The crowd swelled and drowned out the sounds of a smaller group of counter-protesters holding pro-life signs throughout the evening.

The event had its own Snapchat filter and protestors were encouraged to text NOBANS to 22422 in order to receive more information about activism from Planned Parenthood.

All About Ann Arbor is powered by ClickOnDetroit/WDIV.

HUD Secretary Ben Carson mistakes real estate term for 'Oreo' during hearing

2 hours 35 min ago

Housing and Urban Development Secretary Ben Carson misheard a real estate term as "Oreo" during a hearing Tuesday before being told by a congresswoman what the term meant.

Carson was testifying before the House Financial Services Committee when Rep. Katie Porter, D-Calif., attempted to ask him about disparities in REO rates.

An REO, meaning "real estate owned," refers to a class of property owned by a lender following a forclosure. Carson apparently misheard the term as "Oreo," the popular sandwich cookie.

"I'd also like you to get back to me, if you don't mind, to explain the disparity in REO rates," Porter said. "Do you know what an REO is?"

"An Oreo-" Carson began.

"R- No, not an Oreo. An REO. R-E-O," Porter responded.

"Real estate?" asked Carson.

"What's the O stand for?" said Porter.

"E- Organization?" asked Carson.

"Owned. Real estate owned," responded Porter before going on to further explain the term to the secretary.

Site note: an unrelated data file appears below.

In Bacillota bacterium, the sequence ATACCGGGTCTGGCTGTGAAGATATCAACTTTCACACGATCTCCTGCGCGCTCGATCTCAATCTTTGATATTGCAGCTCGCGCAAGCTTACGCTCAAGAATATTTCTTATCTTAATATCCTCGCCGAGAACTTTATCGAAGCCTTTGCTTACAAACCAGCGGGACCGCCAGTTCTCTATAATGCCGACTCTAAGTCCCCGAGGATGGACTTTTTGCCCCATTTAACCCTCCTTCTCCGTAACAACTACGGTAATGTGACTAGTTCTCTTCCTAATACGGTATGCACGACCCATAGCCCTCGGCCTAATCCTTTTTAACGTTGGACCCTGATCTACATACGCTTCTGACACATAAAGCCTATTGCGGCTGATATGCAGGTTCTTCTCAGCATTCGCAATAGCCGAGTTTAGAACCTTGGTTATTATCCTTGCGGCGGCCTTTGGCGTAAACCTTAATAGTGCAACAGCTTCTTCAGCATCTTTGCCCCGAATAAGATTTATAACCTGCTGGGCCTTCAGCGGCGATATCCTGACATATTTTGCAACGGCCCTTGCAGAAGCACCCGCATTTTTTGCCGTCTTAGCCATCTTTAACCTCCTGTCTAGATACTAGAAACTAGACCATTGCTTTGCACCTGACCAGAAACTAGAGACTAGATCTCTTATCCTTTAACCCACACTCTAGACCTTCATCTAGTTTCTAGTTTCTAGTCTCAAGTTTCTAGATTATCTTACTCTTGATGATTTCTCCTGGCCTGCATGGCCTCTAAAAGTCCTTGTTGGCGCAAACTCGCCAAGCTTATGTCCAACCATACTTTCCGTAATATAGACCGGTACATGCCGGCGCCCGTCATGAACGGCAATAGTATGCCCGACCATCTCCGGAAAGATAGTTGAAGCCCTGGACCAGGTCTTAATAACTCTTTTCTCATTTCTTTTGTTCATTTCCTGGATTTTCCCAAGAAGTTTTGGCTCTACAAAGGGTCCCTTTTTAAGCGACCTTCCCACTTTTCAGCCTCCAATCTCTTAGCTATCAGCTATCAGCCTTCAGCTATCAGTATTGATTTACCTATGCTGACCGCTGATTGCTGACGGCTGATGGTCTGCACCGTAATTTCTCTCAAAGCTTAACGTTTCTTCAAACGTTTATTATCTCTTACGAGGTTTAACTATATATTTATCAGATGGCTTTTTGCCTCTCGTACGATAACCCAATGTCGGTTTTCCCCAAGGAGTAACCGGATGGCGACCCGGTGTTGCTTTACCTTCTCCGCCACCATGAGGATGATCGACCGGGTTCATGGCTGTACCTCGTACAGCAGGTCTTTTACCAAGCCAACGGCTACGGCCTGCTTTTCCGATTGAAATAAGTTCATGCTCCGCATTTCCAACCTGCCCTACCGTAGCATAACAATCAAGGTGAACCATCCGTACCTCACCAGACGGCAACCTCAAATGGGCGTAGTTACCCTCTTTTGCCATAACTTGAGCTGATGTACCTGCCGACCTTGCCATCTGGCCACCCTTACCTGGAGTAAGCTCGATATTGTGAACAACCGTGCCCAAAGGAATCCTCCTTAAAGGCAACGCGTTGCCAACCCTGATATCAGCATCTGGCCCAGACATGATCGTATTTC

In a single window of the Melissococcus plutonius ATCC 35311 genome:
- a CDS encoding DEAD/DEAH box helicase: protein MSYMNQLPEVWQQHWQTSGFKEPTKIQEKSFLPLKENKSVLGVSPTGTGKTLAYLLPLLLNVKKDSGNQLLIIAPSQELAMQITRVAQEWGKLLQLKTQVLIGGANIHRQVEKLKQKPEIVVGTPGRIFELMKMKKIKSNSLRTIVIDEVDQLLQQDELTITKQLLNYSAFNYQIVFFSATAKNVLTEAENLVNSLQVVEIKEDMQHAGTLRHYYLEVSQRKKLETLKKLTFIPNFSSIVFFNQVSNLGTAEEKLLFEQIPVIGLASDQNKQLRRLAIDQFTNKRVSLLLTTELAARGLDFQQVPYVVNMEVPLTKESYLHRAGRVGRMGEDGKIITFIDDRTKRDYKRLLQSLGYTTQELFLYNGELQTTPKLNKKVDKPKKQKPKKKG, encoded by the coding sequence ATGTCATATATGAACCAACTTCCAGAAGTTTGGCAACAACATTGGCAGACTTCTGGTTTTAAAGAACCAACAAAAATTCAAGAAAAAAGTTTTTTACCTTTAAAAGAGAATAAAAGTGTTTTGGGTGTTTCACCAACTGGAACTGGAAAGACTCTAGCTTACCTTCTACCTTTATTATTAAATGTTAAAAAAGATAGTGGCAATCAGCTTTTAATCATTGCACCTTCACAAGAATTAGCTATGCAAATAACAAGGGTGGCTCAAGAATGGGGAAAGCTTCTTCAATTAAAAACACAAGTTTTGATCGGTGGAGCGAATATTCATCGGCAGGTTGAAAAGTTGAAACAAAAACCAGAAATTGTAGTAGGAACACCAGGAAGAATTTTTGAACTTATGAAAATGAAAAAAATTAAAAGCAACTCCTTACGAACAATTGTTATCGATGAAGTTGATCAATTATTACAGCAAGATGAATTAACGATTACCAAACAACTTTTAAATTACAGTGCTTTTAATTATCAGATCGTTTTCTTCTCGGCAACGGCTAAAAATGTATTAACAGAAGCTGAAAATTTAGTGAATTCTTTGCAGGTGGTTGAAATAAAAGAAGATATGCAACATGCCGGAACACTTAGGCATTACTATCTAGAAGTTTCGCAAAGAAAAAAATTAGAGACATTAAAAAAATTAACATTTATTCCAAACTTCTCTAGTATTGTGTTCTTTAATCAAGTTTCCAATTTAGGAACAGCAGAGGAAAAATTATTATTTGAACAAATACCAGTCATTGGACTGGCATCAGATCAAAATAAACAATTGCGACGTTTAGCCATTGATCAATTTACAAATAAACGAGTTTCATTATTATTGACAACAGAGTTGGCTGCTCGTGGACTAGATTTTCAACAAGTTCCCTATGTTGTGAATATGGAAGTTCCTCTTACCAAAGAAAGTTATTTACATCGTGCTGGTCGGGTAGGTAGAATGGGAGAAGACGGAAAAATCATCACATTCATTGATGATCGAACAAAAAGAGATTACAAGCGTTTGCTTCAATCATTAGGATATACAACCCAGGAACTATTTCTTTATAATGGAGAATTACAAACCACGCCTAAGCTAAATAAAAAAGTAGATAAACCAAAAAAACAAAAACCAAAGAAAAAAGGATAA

Watch the exchange above. I asked @SecretaryCarson about REOs - a basic term related to foreclosure - at a hearing today. He thought I was referring to a chocolate sandwich cookie. No, really. pic.twitter.com/cYekJAkRag

-- Rep. Katie Porter (@RepKatiePorter) May 21, 2019

After the hearing, Carson tweeted a picture of himself with a package of Double Stuf Oreos that he sent to Porter along with a note that read: "To Rep. Porter: Thanks for your part in today's hearing. Hope you like the OREO(s)."

OH, REO! Thanks, @RepKatiePorter. Enjoying a few post-hearing snacks. Sending some your way! pic.twitter.com/q4MMTBWVUI

-- Ben Carson (@SecretaryCarson) May 21, 2019

Police: Man steals iPhone from Redford office, sells it for $50

3 hours 9 min ago

Redford police said a man stole an iPhone from an office and quickly sold it for $50.

The man walked into the business in the 25500 block of Grand River Avenue around 1:25 p.m. May 8, police said.

The employees were busy and the office was unattended, so the man stole an iPhone, according to authorities.

He quickly sold the phone for $50 at a business in the 18900 block of Telegraph Road, officials said.

The phone was tracked and recovered, police said.

Officials said the iPhone buyer was cooperative but couldn't identify the thief.

Anyone who recognizes the man in the pictures above is asked to call Redford police at 313-387-2579.

Man charged in fatal Eastpointe stabbing spree due in court

5 hours 13 min ago

A man charged in a fatal stabbing spree in Eastpointe earlier this year is due in court Wednesday morning.

The suspect, Vaughn Leonard Dortch, is 29-years-old. He was charged with one count of first degree murder, one count of assault with intent to murder and one count of assault with intent to do great bodily harm in connection with the murder of Devonte Johnson.